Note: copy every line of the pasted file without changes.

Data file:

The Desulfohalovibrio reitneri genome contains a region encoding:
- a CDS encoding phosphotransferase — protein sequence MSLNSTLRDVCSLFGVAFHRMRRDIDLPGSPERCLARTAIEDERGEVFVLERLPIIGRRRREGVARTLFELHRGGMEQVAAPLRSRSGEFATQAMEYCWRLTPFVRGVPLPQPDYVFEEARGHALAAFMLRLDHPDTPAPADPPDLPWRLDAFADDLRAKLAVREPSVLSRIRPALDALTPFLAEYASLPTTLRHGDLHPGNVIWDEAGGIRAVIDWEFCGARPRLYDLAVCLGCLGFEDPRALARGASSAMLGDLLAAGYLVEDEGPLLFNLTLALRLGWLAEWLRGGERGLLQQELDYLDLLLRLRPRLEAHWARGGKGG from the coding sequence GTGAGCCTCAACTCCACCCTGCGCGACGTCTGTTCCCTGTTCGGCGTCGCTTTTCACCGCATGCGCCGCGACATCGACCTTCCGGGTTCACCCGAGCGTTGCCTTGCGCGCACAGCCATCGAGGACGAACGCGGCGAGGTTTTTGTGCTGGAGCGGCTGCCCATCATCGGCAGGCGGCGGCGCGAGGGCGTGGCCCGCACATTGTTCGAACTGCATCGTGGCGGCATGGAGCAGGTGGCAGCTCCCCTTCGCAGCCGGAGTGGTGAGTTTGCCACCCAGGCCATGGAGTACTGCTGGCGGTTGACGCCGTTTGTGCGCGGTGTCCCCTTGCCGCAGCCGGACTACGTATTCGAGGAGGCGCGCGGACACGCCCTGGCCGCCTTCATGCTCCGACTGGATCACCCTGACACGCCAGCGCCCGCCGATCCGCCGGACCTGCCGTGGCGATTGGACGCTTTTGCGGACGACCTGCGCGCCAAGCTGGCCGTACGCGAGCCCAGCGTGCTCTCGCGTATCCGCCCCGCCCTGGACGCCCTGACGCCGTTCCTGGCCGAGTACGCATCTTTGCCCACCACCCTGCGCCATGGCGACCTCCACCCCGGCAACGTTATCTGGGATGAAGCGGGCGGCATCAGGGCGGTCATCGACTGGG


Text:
The Desulfohalovibrio reitneri genome contains a region encoding:
- a CDS encoding phosphotransferase — protein sequence MSLNSTLRDVCSLFGVAFHRMRRDIDLPGSPERCLARTAIEDERGEVFVLERLPIIGRRRREGVARTLFELHRGGMEQVAAPLRSRSGEFATQAMEYCWRLTPFVRGVPLPQPDYVFEEARGHALAAFMLRLDHPDTPAPADPPDLPWRLDAFADDLRAKLAVREPSVLSRIRPALDALTPFLAEYASLPTTLRHGDLHPGNVIWDEAGGIRAVIDWEFCGARPRLYDLAVCLGCLGFEDPRALARGASSAMLGDLLAAGYLVEDEGPLLFNLTLALRLGWLAEWLRGGERGLLQQELDYLDLLLRLRPRLEAHWARGGKGG from the coding sequence GTGAGCCTCAACTCCACCCTGCGCGACGTCTGTTCCCTGTTCGGCGTCGCTTTTCACCGCATGCGCCGCGACATCGACCTTCCGGGTTCACCCGAGCGTTGCCTTGCGCGCACAGCCATCGAGGACGAACGCGGCGAGGTTTTTGTGCTGGAGCGGCTGCCCATCATCGGCAGGCGGCGGCGCGAGGGCGTGGCCCGCACATTGTTCGAACTGCATCGTGGCGGCATGGAGCAGGTGGCAGCTCCCCTTCGCAGCCGGAGTGGTGAGTTTGCCACCCAGGCCATGGAGTACTGCTGGCGGTTGACGCCGTTTGTGCGCGGTGTCCCCTTGCCGCAGCCGGACTACGTATTCGAGGAGGCGCGCGGACACGCCCTGGCCGCCTTCATGCTCCGACTGGATCACCCTGACACGCCAGCGCCCGCCGATCCGCCGGACCTGCCGTGGCGATTGGACGCTTTTGCGGACGACCTGCGCGCCAAGCTGGCCGTACGCGAGCCCAGCGTGCTCTCGCGTATCCGCCCCGCCCTGGACGCCCTGACGCCGTTCCTGGCCGAGTACGCATCTTTGCCCACCACCCTGCGCCATGGCGACCTCCACCCCGGCAACGTTATCTGGGATGAAGCGGGCGGCATCAGGGCGGTCATCGACTGGG